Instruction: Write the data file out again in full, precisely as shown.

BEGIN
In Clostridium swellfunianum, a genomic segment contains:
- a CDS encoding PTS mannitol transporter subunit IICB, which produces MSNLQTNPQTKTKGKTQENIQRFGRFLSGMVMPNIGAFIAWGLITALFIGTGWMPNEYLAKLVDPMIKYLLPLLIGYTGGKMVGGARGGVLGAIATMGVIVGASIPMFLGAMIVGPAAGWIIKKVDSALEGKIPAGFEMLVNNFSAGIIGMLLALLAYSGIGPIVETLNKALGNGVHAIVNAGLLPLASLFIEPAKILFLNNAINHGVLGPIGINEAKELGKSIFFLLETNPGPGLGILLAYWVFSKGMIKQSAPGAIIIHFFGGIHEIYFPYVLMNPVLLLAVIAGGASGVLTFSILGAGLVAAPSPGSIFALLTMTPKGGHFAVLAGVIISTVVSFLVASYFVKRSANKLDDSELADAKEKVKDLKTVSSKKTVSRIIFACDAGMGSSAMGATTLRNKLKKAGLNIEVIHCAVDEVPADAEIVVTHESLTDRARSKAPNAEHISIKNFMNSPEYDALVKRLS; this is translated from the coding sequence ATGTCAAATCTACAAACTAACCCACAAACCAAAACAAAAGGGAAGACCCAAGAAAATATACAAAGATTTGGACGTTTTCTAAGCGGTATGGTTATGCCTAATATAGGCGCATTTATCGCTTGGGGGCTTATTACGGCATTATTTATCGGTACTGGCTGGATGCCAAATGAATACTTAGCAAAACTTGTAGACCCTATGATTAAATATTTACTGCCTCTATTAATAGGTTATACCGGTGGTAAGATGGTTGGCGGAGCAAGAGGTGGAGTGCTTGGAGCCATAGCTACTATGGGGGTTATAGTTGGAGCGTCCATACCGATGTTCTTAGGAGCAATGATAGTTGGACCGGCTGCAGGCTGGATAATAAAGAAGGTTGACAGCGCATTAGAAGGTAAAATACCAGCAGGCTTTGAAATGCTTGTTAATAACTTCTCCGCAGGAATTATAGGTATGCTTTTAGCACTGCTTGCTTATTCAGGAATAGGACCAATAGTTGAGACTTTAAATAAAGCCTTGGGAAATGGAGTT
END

In Clostridium swellfunianum, a genomic segment contains:
- a CDS encoding PTS mannitol transporter subunit IICB, which produces MSNLQTNPQTKTKGKTQENIQRFGRFLSGMVMPNIGAFIAWGLITALFIGTGWMPNEYLAKLVDPMIKYLLPLLIGYTGGKMVGGARGGVLGAIATMGVIVGASIPMFLGAMIVGPAAGWIIKKVDSALEGKIPAGFEMLVNNFSAGIIGMLLALLAYSGIGPIVETLNKALGNGVHAIVNAGLLPLASLFIEPAKILFLNNAINHGVLGPIGINEAKELGKSIFFLLETNPGPGLGILLAYWVFSKGMIKQSAPGAIIIHFFGGIHEIYFPYVLMNPVLLLAVIAGGASGVLTFSILGAGLVAAPSPGSIFALLTMTPKGGHFAVLAGVIISTVVSFLVASYFVKRSANKLDDSELADAKEKVKDLKTVSSKKTVSRIIFACDAGMGSSAMGATTLRNKLKKAGLNIEVIHCAVDEVPADAEIVVTHESLTDRARSKAPNAEHISIKNFMNSPEYDALVKRLS; this is translated from the coding sequence ATGTCAAATCTACAAACTAACCCACAAACCAAAACAAAAGGGAAGACCCAAGAAAATATACAAAGATTTGGACGTTTTCTAAGCGGTATGGTTATGCCTAATATAGGCGCATTTATCGCTTGGGGGCTTATTACGGCATTATTTATCGGTACTGGCTGGATGCCAAATGAATACTTAGCAAAACTTGTAGACCCTATGATTAAATATTTACTGCCTCTATTAATAGGTTATACCGGTGGTAAGATGGTTGGCGGAGCAAGAGGTGGAGTGCTTGGAGCCATAGCTACTATGGGGGTTATAGTTGGAGCGTCCATACCGATGTTCTTAGGAGCAATGATAGTTGGACCGGCTGCAGGCTGGATAATAAAGAAGGTTGACAGCGCATTAGAAGGTAAAATACCAGCAGGCTTTGAAATGCTTGTTAATAACTTCTCCGCAGGAATTATAGGTATGCTTTTAGCACTGCTTGCTTATTCAGGAATAGGACCAATAGTTGAGACTTTAAATAAAGCCTTGGGAAATGGAGTT